THE US SUPREME COURT has said that it won't hear Google's appeal in its case with Oracle, a decision that could see the firm forced to pay fees for using Java.
A brief note on the Supreme Court's website says: "The petition for a writ of certiorari is denied. Justice Alito took no part in the consideration or decision of this petition."
As it stands, Google is the loser in the long drawn out battle with Oracle that began in 2012. Oracle is complaining that Google, in its creation of the Android operating system, infringed on Oracle copyrights by using Java APIs without permission.
Google said in its defence that APIs cannot be copyrighted, and that an Oracle victory would obstruct "an enormous amount of innovation" because software developers would not be able to freely build on each other's work.
"Early computer companies could have blocked vast amounts of technological development by claiming 95-year copyright monopolies over the basic building blocks of computer design and programming," Google is reported as saying.
Oracle, on the other hand, argues that effective copyright protection is key to software innovation.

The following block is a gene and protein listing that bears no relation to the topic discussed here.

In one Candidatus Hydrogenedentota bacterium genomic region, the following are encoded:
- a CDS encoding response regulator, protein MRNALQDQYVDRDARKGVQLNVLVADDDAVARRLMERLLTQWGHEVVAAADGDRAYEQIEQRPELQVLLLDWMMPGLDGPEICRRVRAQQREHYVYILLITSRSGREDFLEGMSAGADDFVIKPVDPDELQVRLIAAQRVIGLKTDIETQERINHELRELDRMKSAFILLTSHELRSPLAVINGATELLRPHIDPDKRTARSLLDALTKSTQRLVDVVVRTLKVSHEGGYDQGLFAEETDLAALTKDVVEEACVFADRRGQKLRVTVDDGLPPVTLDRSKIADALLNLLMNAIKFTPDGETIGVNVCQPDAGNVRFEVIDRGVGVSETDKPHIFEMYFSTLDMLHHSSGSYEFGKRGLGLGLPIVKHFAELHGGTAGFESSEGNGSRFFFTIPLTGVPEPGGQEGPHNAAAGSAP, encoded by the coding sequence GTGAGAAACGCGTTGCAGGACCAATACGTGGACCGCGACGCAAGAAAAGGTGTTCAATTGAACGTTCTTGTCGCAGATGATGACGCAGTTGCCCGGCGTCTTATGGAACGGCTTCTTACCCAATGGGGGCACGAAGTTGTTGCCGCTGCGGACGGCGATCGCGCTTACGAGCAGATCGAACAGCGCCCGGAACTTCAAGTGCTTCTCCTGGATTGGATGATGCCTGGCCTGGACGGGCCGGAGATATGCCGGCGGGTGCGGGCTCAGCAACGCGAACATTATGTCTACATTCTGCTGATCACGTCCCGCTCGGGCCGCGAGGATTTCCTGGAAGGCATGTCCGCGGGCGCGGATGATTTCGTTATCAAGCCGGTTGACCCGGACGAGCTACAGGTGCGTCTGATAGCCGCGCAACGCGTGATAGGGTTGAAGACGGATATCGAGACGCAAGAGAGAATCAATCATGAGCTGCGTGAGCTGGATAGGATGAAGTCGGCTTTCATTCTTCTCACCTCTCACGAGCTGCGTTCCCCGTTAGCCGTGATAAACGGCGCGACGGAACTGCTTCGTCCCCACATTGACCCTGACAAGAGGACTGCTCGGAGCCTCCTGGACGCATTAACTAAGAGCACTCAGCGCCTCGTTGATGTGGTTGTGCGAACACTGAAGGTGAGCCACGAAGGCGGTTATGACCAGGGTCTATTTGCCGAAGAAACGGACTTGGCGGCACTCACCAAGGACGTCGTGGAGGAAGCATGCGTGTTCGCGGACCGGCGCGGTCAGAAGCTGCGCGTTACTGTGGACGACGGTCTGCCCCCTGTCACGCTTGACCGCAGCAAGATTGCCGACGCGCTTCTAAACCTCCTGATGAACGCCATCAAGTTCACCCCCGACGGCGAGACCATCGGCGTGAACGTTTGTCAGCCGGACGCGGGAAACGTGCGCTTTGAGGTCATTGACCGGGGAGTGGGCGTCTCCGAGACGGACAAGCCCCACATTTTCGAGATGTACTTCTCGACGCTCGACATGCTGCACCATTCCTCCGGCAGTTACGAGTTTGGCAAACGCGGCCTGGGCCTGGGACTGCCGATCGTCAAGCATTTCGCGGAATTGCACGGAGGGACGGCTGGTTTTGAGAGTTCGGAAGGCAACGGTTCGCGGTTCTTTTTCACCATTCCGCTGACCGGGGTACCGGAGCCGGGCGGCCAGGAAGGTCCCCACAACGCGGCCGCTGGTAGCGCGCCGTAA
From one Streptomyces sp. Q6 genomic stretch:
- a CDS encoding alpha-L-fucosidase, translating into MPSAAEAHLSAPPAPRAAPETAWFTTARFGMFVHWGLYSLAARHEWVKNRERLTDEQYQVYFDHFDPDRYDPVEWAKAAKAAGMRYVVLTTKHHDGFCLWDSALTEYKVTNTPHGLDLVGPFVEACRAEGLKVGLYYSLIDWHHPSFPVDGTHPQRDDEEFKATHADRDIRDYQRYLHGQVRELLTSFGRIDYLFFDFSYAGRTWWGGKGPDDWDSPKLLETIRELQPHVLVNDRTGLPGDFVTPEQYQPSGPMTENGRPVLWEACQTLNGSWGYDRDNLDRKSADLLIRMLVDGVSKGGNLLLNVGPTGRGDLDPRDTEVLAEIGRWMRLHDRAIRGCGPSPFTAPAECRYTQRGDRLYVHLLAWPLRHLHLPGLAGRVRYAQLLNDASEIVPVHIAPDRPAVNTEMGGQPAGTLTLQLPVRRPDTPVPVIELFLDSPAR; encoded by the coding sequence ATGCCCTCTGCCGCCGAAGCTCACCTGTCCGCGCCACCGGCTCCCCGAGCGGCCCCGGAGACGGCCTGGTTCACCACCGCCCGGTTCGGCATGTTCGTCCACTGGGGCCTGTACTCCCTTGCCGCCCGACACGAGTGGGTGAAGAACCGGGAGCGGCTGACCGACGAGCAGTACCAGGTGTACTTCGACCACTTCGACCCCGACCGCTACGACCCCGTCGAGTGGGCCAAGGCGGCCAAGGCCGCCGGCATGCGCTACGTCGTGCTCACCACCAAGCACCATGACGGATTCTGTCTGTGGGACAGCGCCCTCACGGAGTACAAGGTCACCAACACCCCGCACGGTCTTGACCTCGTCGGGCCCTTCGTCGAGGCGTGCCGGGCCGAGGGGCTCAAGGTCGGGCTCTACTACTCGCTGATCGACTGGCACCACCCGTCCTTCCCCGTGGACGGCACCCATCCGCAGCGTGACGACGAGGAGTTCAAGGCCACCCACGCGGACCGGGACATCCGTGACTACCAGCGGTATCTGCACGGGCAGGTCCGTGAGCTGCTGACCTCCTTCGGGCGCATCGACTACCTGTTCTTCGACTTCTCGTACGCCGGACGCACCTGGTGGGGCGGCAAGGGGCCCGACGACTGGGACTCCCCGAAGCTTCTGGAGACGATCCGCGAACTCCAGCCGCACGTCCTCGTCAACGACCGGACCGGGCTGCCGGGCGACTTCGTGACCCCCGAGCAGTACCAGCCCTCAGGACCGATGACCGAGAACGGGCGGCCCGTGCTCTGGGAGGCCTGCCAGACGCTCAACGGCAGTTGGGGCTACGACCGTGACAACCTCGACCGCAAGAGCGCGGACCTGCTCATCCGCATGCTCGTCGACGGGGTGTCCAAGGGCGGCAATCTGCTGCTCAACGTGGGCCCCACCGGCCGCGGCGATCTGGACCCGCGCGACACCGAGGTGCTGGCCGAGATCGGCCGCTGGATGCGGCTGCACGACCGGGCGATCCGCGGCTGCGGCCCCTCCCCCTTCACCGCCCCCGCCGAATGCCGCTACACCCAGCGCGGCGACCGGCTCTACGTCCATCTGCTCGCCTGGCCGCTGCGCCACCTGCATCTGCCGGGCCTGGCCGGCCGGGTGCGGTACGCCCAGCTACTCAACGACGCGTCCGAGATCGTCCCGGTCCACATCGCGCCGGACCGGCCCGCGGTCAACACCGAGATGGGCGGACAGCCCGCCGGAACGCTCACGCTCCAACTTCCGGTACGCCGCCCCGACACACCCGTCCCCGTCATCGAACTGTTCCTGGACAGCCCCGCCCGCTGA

In May last year, the US Court of Appeals for the Federal Circuit remanded the copyright infringement lawsuit between Oracle and Google back to the US District Court for the Northern District of California, having ruled that it is possible to copyright API code.
"We conclude that a set of commands to instruct a computer to carry out desired operations may contain expression that is eligible for copyright protection," Federal Circuit Court of Appeals judge Kathleen O'Malley wrote.
The Electronic Frontier Foundation has taken a keen interest in the case, and has said that an Oracle win would be bad news for software development and developers.
The digital rights organisation said in a post published in May: "The implications of this decision are significant and dangerous.
"As we and others tried to explain to the court, the freedom to reimplement and extend existing APIs has been the key to competition and progress in hardware and software development.
"It made possible the emergence and success of many robust industries we now take for granted - for mainframes, PCs, workstations/servers, and so on - by ensuring that competitors could challenge established players and advance the state of the art.
"In other words, excluding APIs from copyright protection has been essential to the development of modern computers and the internet."
Stop laughing at the back Iain iPhone
AI want to break free
Not making friends, but influencing people
But eager game streaming beavers will have to wait until 2020